Research/ inspiration

Olivia: Below are some examples/ inspiration of artists that have used a similar approach to mark making on chalkboards

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Simon Kerr: eddie ramshackle and the blackboard series

“eddie ramshackle is a raw and basic representation of myself (Simon Kerr). I have found that, in general, it is more acceptable to people to be confronted with the views of a fictional character rather than those of an actual person.” -Simon Kerr

Simon Kerr creates a body of work on a chalkboard which demonstrates a story of his own lifestyle and also other peoples day to day routines. These works are often autobiographical in nature, exploring his controversial history and his Devonport upbringing. This artwork above relates to our market stall as participants will draw/create marks that will relate to their own childhood upbringing, thoughts/memories/dreams.


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Untitled (New York City), 1968 by Cy Twombly

Cy Twombly who is an American abstract artist explores mark making on a chalkboard to create a piece of artwork. Apparently this artwork made history in 2015 as it sold for a record breaking $70.5 million.

This work is very similar to what we want to do at our market stall, as it will be very abstract since we will be blind folding our participants. By creating lots of layers of mark making from as many participants that we get visiting our stall, it will essentially turn into a piece of abandoned art.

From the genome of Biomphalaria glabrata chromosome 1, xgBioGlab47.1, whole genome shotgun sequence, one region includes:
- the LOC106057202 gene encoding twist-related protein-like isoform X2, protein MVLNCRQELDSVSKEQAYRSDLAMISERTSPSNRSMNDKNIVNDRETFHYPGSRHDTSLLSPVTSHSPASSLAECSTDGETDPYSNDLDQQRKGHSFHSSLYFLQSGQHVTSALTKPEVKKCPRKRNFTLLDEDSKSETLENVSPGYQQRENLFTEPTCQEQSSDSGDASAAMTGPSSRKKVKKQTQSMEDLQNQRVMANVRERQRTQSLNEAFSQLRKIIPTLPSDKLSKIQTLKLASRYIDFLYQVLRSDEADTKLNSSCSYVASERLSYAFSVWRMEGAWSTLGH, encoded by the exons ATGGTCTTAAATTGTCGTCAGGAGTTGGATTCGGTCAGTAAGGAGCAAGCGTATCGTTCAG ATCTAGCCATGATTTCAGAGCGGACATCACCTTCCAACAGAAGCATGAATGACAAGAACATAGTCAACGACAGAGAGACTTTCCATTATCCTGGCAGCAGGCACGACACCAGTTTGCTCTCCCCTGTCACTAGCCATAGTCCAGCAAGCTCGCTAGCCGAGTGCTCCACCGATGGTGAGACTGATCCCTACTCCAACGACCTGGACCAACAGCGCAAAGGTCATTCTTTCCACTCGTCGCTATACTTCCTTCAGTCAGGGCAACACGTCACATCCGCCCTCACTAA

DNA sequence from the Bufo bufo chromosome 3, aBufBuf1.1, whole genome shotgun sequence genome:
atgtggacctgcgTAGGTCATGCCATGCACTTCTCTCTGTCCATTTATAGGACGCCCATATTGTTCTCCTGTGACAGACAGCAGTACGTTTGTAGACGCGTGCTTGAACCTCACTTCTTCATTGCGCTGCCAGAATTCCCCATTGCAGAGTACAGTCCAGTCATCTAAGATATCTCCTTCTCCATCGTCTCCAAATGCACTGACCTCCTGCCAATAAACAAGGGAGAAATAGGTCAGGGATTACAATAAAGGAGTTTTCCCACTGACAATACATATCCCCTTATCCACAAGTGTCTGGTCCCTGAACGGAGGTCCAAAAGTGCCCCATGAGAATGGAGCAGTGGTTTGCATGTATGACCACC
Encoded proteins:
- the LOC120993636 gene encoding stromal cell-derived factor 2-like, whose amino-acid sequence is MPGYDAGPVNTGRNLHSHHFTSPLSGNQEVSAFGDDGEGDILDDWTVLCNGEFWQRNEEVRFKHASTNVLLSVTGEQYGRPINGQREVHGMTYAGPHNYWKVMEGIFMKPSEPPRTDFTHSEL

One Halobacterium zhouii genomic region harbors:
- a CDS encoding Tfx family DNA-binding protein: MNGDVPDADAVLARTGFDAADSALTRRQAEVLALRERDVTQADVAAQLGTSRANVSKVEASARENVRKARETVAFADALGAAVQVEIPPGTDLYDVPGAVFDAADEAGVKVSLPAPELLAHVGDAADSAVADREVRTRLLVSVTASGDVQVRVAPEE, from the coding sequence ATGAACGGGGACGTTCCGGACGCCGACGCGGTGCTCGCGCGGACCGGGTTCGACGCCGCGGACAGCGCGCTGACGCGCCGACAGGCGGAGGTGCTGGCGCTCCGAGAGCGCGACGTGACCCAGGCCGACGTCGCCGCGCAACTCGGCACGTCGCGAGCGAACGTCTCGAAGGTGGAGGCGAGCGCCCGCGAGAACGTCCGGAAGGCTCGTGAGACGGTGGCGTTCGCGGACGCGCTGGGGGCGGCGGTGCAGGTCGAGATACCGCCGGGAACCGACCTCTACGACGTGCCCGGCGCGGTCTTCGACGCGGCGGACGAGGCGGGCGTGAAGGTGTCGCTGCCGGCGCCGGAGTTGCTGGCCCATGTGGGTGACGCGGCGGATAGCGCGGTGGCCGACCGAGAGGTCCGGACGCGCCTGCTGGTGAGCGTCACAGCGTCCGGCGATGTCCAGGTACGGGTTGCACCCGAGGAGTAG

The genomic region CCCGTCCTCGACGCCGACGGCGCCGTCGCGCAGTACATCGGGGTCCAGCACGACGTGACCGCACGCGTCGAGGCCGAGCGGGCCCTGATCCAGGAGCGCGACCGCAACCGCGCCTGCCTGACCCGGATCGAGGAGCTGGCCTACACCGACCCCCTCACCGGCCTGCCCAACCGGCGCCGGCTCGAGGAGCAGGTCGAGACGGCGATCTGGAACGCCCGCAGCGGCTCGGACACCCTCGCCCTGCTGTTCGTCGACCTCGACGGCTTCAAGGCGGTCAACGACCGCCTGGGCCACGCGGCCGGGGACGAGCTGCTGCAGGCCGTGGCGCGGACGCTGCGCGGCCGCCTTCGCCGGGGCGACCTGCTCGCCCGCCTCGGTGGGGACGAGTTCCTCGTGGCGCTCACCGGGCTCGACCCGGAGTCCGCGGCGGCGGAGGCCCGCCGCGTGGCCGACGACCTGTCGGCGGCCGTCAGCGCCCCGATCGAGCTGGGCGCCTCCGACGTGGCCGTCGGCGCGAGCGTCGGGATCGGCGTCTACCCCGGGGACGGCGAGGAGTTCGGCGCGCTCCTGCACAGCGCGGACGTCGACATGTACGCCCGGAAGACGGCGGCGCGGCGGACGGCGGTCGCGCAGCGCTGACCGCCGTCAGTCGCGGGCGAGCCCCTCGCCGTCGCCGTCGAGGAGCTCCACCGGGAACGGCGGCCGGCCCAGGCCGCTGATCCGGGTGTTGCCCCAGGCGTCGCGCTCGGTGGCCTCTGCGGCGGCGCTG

Courtney: Peyton Fulford’s Abandoned Love photography project

Fulford made art out of the confessions people sent her on Tumblr.

As she collected messages from her Tumblr followers for the participatory art project, Fulford noticed themes of “love and melancholy” and decided to use phrases with these themes to shake up our typical, celebratory image of a banner. The project is reminiscent of PostSecret, except instead of postcards, the secrets are made of cut-out words draped on abandoned buildings in Columbus, Georgia. The theme of abandoned love, she writes on her blog, is present both “in words and in the abandonment of the building itself.”

By collecting her material from Tumblr, making it into physical objects, photographing them, and sharing the photographs back on Tumblr, Fulford crosses the boundary between the “real” and digital worlds multiple times. And by doing so, she publicizes the emotions many reserve for the anonymity of the Internet.

Here are some of the finished products:


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